But even so, it’s interesting to note that Baltimore’s Metro, which is seven years younger, five lines smaller, and 112 miles shorter than its southern counterpart saw almost five times as many major breakdowns as WMATA’s in what would turn out to be the same year the Maryland General Assembly finally passed legislation to give Washington’s Metrorail its first real dedicated funding. And the fact that the MTA “leads” for breakdowns in every single rail category has regional transit advocates extremely concerned.

“The fact that every one of MTA’s rail services breaks down more often than every other comparable service in the country should be setting off alarm bells in Annapolis,” said Eric Norton, the Director of Policy and Programs for the CMTA. “These are systems that Marylanders rely on every day and they are failing.”

Because the MTA’s breakdown problems span so many different types of rail, it’s hard to pinpoint one specific reason for the NTD findings or to say if the results will be the same when the FTA releases its 2019 numbers for the database later this year.

An MDOT MTA spokesperson provided the following statement to GGWash:

“MDOT MTA remains committed to improving overall service delivery. Currently, we are undergoing an overhaul of our Light Rail train fleet with a $160 million investment in improvements for operator and passenger service. The agency is also investing $400 million to replace the Metro SubwayLink railcars and signal system. Once these fleet overhauls are complete, MDOT MTA will have one of the youngest rail fleet systems in the US.

MDOT MTA is committed to providing reliable service to all customers on all modes in our transit system. Even with the challenges of operating an aging fleet, our Metro SubwayLink OTP for 2019 was 95.92% and Light RailLink service achieved OTP of 93.23% for 2019.”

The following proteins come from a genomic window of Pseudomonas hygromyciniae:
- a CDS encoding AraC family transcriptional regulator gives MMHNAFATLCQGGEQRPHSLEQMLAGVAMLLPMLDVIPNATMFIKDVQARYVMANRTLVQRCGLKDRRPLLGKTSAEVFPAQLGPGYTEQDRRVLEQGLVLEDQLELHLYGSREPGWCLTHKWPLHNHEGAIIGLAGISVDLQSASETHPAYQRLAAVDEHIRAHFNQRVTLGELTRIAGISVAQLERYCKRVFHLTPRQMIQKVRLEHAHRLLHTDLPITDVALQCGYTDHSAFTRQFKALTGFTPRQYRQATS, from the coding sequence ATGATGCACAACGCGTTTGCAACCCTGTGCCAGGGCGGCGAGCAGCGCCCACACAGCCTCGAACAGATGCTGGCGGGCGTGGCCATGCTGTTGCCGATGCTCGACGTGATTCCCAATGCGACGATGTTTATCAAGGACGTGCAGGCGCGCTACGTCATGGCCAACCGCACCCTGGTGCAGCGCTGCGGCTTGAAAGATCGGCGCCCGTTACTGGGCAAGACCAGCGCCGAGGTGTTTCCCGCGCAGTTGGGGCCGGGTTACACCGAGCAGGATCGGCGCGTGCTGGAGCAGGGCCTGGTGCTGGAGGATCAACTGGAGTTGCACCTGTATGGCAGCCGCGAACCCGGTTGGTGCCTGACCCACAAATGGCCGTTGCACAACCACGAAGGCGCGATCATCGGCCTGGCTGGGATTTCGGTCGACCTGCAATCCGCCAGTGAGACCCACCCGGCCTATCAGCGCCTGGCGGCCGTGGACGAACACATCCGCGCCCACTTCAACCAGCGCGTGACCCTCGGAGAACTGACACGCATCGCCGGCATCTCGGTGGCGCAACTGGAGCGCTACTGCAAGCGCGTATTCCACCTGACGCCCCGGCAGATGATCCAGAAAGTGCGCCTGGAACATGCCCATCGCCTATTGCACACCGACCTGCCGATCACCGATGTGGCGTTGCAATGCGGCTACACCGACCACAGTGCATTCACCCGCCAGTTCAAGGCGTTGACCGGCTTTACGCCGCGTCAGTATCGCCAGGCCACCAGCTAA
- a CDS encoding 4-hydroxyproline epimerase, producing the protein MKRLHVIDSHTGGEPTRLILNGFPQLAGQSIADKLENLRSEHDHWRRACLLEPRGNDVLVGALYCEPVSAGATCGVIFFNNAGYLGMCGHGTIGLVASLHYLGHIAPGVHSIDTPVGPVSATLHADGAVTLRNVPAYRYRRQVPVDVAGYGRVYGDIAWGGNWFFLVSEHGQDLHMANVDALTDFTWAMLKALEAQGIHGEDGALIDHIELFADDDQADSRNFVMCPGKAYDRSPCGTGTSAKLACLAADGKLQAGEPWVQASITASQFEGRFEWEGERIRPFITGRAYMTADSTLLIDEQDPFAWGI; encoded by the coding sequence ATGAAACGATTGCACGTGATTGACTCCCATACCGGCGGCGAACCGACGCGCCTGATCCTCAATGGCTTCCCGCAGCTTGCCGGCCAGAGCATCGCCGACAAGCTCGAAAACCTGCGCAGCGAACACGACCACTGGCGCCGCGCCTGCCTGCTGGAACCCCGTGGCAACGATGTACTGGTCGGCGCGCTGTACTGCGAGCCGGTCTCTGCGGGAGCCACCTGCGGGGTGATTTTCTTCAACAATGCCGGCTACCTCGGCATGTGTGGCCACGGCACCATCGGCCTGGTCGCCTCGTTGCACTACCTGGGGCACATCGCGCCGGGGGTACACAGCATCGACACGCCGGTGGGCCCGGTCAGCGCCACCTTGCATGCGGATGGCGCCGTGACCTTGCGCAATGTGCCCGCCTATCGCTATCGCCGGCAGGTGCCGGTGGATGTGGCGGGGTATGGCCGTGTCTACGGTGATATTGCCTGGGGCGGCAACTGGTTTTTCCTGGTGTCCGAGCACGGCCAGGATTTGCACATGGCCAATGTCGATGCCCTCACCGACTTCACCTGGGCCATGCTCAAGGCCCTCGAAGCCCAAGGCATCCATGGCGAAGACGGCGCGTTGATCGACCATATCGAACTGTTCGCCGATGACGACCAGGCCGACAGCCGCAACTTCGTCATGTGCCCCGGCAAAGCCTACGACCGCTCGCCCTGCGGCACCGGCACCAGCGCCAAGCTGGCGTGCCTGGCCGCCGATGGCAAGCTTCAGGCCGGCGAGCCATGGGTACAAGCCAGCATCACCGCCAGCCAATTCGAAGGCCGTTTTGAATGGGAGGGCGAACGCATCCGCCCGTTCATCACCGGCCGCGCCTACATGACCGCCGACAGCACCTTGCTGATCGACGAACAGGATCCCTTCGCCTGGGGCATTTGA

Baltimore subway by Elvert Barnes licensed under Creative Commons.

A light at the end of the tunnel?

Part of the solution to the MTA’s mechanical misfortunes could lie in a piece of legislation currently under consideration in Annapolis by the Maryland General Assembly. The Maryland Transit Safety and Investment Act, introduced in the House of Delegates by Delegate Brooke Lierman (D-Baltimore City) and in the State Senate by Sen. Craig Zucker (D-Montgomery) would give the MTA approximately an additional $125 million in capital funding to address its maintenance needs across all of its systems, both bus and rail alike, with language in the bill specifically tying the funding to the Capital Needs Inventory, the annual list of maintenance needs the MTA released for the first time last year.

“It would properly fund the MTA at the level they say they need in the Capital Needs Inventory to be able to get the system to a state of good repair,” Norton said. “And there’s accountability in that bill, too, in that it’s not just a blank check.”

Norton added that the bill would include a stipulation where the MTA would have to check in with the General Assembly annually, to ensure when, why and how the Capitol Needs Inventory items are being completed.

Maybe checking off this list will ensure that the MTA doesn’t top all the wrong lists in the future.

Alex Holt is a New York state native, Maryland transplant, and freelance writer. He lives in Mt. Washington in Baltimore and enjoys geeking out about all things transit, sports, politics, and comics, not necessarily in that order. He was formerly GGWash's Maryland Correspondent.